Saturday Spotlight: Kenny Neal

Categories:  BloggERy    Music
Friday, August 2nd, 2013 at 4:00 AM
Saturday Spotlight: Kenny Neal by Alex Bieler
travelerchords.blogspot.com

As you’ve likely read in Contributing Editor Cory Vaillancourt’s recent cover story, Blues and Jazz Fest is a family affair, with moms, dads, brothers, sisters, cool uncles and aunts, and weird uncles and aunts all joining in on the weekend fun (if you haven’t read Cory’s story yet, I’d suggest you click on this wonderful link here and enjoy his lovely arranging of words). Appropriately, Blues and Jazz Fest headliner Kenny Neal is quite a family man, being part of a mighty blues heritage that includes father Raful and several brothers and sisters. I had a chance to chat with the Grammy-nominated musician about his family and playing the blues.

Alex Bieler: When did you first start playing music?

Kenny Neal: Oh, that’s kind of hard to answer that. I’ve probably been playing since before I realized I was playing, but I can remember when I was 6 years old I was playing a talent show, maybe a little older. I don’t know what year “Mustang Sally” came out, but that’s the song I did in my talent show.

AB: You’re part of a huge musical family. What’s that like?

I didn’t go have training in school, so my training was just to pick up from all of the local guys that I was around...
- Kenny Neal

KN: Well my dad, Raful, he decided he wanted to be a musician instead of a sharecropper, so he went out bought a harmonica and started playing that thing when he was a kid, and that’s how it all started. He was raised not by his biological family, so the people that raised him were farmers and he just fell in love with Muddy Waters and Jimmy Reed and Howlin’ Wolf and decided he wanted to play blues. So by the time I came around, he was around 21, him and Buddy Guy was playing together and Buddy Guy was my dad’s guitar player. I just grew up in that field of business.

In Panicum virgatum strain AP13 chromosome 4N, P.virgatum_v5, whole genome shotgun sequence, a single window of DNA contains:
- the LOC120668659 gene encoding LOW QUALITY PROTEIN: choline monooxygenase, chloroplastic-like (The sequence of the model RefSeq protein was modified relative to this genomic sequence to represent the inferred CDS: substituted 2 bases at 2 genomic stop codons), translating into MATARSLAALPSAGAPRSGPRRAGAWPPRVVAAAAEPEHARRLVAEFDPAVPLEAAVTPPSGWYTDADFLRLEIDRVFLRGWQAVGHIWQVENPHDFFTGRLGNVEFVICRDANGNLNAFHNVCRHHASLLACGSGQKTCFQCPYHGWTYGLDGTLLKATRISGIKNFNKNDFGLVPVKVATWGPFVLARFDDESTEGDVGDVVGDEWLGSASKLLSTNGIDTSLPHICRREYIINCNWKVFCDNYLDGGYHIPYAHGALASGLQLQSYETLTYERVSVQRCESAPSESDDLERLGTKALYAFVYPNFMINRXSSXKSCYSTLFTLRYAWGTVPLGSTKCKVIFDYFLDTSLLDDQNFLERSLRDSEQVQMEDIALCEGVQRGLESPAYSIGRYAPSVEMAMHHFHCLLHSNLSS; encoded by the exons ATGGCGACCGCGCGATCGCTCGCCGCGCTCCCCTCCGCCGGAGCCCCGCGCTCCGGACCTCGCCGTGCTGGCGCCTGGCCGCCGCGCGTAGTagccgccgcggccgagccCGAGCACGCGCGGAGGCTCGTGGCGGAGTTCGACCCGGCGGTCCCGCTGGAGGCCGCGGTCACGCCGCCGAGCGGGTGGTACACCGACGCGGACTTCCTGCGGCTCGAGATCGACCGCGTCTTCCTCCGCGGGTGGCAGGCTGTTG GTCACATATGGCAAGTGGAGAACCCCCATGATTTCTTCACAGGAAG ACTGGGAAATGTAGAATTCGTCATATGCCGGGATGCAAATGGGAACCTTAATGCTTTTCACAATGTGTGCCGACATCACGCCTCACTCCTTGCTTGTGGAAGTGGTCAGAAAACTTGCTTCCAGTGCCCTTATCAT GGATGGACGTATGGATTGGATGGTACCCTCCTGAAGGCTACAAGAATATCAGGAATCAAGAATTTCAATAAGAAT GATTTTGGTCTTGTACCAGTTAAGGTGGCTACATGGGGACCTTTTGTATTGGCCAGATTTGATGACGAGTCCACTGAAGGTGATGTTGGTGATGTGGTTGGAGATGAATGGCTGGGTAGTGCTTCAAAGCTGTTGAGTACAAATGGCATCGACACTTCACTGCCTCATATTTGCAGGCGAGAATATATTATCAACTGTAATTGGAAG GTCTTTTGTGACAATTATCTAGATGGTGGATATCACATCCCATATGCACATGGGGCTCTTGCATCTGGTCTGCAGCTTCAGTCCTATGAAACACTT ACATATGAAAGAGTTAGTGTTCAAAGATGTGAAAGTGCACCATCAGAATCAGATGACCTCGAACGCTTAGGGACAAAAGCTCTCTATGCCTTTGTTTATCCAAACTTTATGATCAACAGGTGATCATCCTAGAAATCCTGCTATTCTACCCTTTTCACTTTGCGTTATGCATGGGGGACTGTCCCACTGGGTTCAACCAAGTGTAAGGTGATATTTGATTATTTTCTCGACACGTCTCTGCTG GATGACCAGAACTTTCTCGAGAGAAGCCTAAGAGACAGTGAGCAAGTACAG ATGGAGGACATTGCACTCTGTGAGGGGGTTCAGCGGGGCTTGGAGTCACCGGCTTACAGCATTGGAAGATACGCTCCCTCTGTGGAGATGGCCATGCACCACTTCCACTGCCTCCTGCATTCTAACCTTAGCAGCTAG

AB: Our first ever cover story was on Buddy Guy. Did you learn a lot from playing with him?

KN: As far as the music, I already got the training from my dad. When I ended up joining Buddy’s band, I already had it down. What I did learn was that there was a much bigger, broader audience for the blues than just locally around my town. We always played around Baton Rouge and the state of Louisiana with my dad. I never realized that the blues was so big around the world and when I started touring with Buddy Guy and Junior Wells, that’s when it really hit me that it was bigger than I thought it was.

AB: Being from Baton Rouge, what kind of impact did your hometown have on your playing style?

KN: Now that I’m older, it really made a big impact on me because I learned a lot of stuff from the older guys that I didn’t realize that I was doing at the time. I didn’t go have training in school, so my training was just to pick up from all of the local guys that I was around, and I was around them all of the time because I was hanging with my dad. When I look back on it and I play the stuff that I know how to play, I was really fortunate that I picked it up, because it’s something special. I really learned that deep swamp blues, Cajun style of music that we have coming out of Baton Rouge.

AB: What drew you to come and play in the Blues and Jazz Fest? You a big fan of Erie?

KN: I’ve been coming around that area for a long time, so this gives me a chance to come back out there and play because I’ve been coming for about close to 30 years. One thing was the winter used to kill me, but it was good times. Even though there was snow and cold, we always ended up having a great night.

Kenny Neal performs at the Erie Art Museum Blues and Jazz Festival on Saturday, August 3 at 8 p.m. For more information on the lineup, click here.

Erie Reader: Vol. 6, No. 25
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IN THIS ISSUE

Keeping it local this holiday season

A wildlife photographer captures Presque Isle State Park at dawn.

An account from the front lines of the North Dakota protest

 

Questioning the nostalgia of Rogue One

 

Get some holiday ink in exchange for donations

Prolific avant-garde bassist to perform solo one night only

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